image source unknown

Classroom Decor Fantasy

In my fantasy teacherlife, there's a decor fairy that comes around every September 1st and delivers a special little monetary allowance for everyone to make their classrooms magical.

I'd spend it in a jiff and cover the walls with these treasures:

Nina Simone by HogArt Design // Let's Color America by Allison Kerek // T.S. Eliot & Coffee by ObviousState // "Science" Chart by Gritty City Goods

Also: Typography Posters For The Classroom

Pretty City // Washington Square


I think my favorite thing about this city is its creative energy.

It's visible everywhere. In signs. In businesses. The historic sites. In the architecture. The colors. The homes. The people and the things they've made.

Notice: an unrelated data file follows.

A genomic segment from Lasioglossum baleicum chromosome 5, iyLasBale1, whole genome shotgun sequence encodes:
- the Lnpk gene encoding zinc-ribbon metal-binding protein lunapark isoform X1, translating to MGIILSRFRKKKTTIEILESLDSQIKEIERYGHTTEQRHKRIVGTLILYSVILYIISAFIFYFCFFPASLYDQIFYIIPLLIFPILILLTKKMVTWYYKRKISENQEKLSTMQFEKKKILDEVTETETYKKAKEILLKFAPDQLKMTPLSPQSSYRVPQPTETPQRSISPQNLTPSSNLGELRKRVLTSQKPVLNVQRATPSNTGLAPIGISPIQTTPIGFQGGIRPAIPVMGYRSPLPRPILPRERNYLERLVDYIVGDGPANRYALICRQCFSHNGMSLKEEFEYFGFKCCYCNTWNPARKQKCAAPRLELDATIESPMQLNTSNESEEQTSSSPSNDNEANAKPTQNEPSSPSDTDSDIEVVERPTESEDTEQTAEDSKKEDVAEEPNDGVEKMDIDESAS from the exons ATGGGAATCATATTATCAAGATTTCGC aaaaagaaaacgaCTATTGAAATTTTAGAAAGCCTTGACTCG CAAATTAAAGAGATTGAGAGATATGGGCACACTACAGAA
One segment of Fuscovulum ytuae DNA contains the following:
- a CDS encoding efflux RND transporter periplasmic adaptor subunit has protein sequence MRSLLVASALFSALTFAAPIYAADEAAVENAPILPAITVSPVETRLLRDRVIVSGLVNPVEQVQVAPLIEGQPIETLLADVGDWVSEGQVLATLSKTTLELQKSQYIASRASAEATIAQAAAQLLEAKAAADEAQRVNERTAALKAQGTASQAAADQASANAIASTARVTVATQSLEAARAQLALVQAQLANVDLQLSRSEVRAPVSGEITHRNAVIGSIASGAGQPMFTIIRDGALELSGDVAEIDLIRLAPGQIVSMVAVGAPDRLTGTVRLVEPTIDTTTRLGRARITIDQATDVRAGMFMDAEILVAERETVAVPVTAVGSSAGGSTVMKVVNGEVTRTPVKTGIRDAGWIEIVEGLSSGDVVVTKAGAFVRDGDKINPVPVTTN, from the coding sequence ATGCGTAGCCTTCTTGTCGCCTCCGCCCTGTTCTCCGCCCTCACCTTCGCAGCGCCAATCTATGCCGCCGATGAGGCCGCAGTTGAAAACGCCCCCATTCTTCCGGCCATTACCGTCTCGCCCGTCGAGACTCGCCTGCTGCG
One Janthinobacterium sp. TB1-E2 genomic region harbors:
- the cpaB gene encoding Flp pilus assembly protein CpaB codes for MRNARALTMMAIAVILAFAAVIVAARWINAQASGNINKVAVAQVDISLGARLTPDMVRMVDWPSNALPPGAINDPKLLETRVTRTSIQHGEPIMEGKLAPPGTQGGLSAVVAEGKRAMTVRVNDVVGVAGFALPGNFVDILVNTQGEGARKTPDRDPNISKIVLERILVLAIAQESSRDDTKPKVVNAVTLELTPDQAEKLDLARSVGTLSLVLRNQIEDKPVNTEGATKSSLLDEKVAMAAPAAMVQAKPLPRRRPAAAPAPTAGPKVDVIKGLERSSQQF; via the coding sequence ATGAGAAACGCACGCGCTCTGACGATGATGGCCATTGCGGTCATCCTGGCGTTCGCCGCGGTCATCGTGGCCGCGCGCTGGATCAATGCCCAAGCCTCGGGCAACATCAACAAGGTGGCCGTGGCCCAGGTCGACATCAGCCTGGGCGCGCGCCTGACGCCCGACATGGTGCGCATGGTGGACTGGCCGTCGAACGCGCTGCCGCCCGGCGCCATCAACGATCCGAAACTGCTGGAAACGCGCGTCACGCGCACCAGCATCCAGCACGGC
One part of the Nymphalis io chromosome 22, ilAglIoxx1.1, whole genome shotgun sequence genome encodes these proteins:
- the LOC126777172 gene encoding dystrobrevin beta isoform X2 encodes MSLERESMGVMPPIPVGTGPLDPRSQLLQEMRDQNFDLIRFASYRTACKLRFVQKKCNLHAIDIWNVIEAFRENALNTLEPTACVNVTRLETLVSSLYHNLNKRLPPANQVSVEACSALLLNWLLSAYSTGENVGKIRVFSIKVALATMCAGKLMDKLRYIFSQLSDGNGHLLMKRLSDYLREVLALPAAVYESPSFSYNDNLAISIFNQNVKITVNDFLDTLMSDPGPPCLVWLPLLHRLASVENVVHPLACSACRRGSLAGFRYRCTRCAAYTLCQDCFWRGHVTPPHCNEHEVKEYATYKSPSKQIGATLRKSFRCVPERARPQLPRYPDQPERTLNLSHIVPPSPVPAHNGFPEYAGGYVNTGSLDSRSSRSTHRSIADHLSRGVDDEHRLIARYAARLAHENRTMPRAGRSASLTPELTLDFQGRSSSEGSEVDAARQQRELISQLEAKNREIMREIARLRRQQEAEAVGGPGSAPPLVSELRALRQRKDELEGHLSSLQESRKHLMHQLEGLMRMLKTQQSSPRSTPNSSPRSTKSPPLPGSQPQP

I can't get enough.

Recently at Good Karma Cafe I enjoyed an almond milk latte, a few hours of uninterrupted curriculum planning, and then a walk around the few neighboring blocks.

Eyes open. Take in the details.



Design Shout-Out // The Philly 10K

Just a few days ago I said out loud, "I like running, I just kind of hate races."

I ran the Philly 10K this morning, and I totally retract that statement. Selfishly, it combined so many things from which I derive pleasure and appreciation. 

These things are partially running-related.

They are mostly design-related.

Beginning with that lovely logo.

THE COURSE. An urban course is my favorite. I can ride my bike to the start, and enjoy a short ride home afterward. The streets shut down for the morning and I get to experience familiar neighborhoods in a new way. There's so much to look at, people come out to cheer, and it's perfectly suited for my semi-ADD brain.

I especially love the website's course map, featuring beautiful images of the city blocks that are covered on race day.